Makes lovely yarn 

Monday, March 31, 2014

March like a lamb - mmm, lambswool... how lovely.

It's the end of March already.  That's three months of the year gone, poof, just like that.  It's amazing how fast time slips away as you get older.

This is the tail end of winter here.  There is still a chance of snow until mid May, but unlikely.  So on good weather days I've been outside, plodding away at the farm work.  There is always more farm work than a person has energy or time to complete.  It's all Tortious work, just keep working slow and steady at what needs doing, then maybe something will get done.  But, if you rush at it full speed like the Hair, things usually go wrong.

When the weather has been unpleasant, and all the outside chores are done for the day, I've been playing with yarn.   Mostly I've been spinning for sale.  I'm really excited about this yarn.  I picked up 4 pounds of fibre from the local fibre mill, these are all just extras she had leftover from the milling process - usually it goes to waste, but instead she carded them together for a random result.  I took this reclaimed fibre and made yarn.  I'm almost finished too.  Less than one pound left.  All this yarn is spun the same style and approximately the same thickness, so the skeins will make a great mix and match for weaving or maybe knitting a sweater.  I have a few of them for sale already, but the rest still need to be washed, blocked, measured, tagged and photographed - it turns out that crafting is just the easy bit of having an online store.  I'm not entirely certain if it is worth it as it gets fewer views per day than even my blog, but (shrug).  It's a fun experience.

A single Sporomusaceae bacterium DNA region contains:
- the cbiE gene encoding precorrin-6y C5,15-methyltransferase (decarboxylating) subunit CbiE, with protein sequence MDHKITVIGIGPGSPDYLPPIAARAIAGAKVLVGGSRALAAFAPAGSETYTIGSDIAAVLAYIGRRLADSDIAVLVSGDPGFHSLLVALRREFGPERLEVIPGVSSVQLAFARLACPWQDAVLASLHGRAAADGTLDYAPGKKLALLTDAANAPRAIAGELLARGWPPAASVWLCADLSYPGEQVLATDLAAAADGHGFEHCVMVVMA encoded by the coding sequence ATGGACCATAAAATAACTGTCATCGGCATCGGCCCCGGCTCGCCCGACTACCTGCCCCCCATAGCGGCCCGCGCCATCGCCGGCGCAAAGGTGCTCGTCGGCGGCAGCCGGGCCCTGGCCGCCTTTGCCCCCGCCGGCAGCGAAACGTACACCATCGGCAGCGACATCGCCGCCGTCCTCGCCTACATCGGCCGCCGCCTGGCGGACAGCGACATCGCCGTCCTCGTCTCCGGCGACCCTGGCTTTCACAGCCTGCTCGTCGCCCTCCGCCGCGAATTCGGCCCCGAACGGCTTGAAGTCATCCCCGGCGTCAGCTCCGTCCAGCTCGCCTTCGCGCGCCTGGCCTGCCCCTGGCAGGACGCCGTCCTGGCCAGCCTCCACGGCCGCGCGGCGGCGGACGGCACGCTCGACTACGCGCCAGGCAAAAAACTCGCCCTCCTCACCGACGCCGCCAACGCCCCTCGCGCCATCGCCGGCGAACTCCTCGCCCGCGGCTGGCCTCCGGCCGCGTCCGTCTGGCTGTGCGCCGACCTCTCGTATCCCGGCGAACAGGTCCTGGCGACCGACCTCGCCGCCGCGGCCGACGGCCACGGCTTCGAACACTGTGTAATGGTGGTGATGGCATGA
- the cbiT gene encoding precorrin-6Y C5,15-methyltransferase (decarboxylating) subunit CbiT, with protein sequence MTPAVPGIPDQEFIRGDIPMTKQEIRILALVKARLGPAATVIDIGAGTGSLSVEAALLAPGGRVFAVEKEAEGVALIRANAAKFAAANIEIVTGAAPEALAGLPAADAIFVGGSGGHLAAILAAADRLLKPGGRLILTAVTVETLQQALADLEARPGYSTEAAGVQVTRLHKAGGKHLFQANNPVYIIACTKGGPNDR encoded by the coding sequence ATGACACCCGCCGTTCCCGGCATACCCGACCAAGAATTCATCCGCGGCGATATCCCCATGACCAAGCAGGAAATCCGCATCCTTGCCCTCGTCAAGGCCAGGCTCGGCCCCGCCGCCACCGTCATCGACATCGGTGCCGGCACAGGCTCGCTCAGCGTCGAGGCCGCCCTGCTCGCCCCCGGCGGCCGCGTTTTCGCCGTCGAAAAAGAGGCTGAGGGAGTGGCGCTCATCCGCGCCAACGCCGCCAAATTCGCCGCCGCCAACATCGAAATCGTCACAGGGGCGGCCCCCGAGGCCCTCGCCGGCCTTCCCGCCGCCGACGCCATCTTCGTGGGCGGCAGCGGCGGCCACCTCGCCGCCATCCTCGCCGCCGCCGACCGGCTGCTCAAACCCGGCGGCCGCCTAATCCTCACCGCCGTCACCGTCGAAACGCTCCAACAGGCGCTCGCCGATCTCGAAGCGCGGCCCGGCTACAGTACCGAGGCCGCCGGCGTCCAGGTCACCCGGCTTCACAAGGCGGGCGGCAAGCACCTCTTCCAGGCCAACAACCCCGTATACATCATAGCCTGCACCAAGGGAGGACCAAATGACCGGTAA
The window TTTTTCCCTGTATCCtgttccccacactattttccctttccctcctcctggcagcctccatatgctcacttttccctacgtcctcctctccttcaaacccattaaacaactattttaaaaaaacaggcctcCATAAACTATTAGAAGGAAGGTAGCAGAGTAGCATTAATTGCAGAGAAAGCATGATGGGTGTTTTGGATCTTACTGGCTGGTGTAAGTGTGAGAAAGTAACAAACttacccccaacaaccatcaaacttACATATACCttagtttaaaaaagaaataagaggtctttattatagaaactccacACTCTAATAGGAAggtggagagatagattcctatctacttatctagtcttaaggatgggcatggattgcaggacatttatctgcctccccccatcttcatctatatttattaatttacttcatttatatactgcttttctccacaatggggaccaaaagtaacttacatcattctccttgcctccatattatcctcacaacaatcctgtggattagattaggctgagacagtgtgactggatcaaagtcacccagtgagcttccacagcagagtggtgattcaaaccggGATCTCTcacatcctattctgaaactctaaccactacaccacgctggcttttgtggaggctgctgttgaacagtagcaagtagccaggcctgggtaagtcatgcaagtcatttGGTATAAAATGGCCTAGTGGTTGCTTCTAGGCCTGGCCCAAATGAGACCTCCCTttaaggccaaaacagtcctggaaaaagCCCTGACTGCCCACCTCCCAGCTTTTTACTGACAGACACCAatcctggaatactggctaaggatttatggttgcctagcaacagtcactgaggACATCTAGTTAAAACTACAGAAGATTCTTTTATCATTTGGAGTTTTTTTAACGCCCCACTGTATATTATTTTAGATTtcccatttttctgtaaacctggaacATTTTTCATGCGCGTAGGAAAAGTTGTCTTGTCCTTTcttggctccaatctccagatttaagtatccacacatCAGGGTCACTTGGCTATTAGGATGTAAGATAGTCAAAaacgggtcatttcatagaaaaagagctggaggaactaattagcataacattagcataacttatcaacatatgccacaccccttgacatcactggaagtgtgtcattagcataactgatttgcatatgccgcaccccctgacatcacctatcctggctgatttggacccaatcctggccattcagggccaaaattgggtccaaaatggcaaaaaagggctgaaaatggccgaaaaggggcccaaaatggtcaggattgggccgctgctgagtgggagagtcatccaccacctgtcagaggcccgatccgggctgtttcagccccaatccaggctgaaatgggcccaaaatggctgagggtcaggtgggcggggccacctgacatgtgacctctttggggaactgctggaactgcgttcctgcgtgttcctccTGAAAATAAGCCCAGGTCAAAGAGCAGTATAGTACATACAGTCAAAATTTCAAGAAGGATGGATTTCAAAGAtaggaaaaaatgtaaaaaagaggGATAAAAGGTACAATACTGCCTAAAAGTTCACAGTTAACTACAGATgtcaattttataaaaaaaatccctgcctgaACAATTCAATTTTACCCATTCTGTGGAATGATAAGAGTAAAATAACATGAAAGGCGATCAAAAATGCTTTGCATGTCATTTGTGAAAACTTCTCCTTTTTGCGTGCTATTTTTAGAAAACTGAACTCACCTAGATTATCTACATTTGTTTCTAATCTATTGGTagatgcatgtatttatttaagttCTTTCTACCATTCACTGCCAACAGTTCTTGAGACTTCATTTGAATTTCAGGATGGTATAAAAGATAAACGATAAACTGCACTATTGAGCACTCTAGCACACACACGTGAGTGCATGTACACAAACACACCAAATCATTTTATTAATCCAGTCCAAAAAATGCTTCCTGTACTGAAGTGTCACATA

Weaving wise, it took about two weeks to dress my loom with linen.  It's beautiful warp!  I'm not certain I want to weave it, in case I don't do the warp justice.  But if I don't weave it, then I can't weave the next things on my list.

This is my first proper experience weaving linen, and I'm not certain I choose the correct techniques.  Things are bound to go wrong, but that's how I learn.  If things go absolutely terrible, I'll cut it all off, and use it as weft for some saori weaving.

The goal of this thread is to become bread cloths.  That's cloths that I wrap homebaked bread in when it comes out of the oven... I find that bread lasts weeks longer when wrapped in cloth rather than plastic.  Linen longer than cotton.  There is also the alternative motive of learning to work with linen, as I'm very interested in working closely with the local Flax to Linen group this year.  I even have some special seeds and a bit of land put to one side to grow my own.

That leads me to other thing that's been in the forefront of my mind these last few months: what to wear.

cotton seeds, all sprouting
A lot of little things inspire me to reexamine the clothes I wear, like my sheep who make wool, the group of people are relearning old textile skills like the flax to linen group I mentioned earlier, the big collapse of the clothing factory a year ago... Anyway, still thinking what I can do about this in my own life.  Later next month is something called Fashion Revolution day, so I'm going to look more into this.  There are some amazing stores in town that focus on local textile artisans, and I'm curious to see if any of them get involved in this.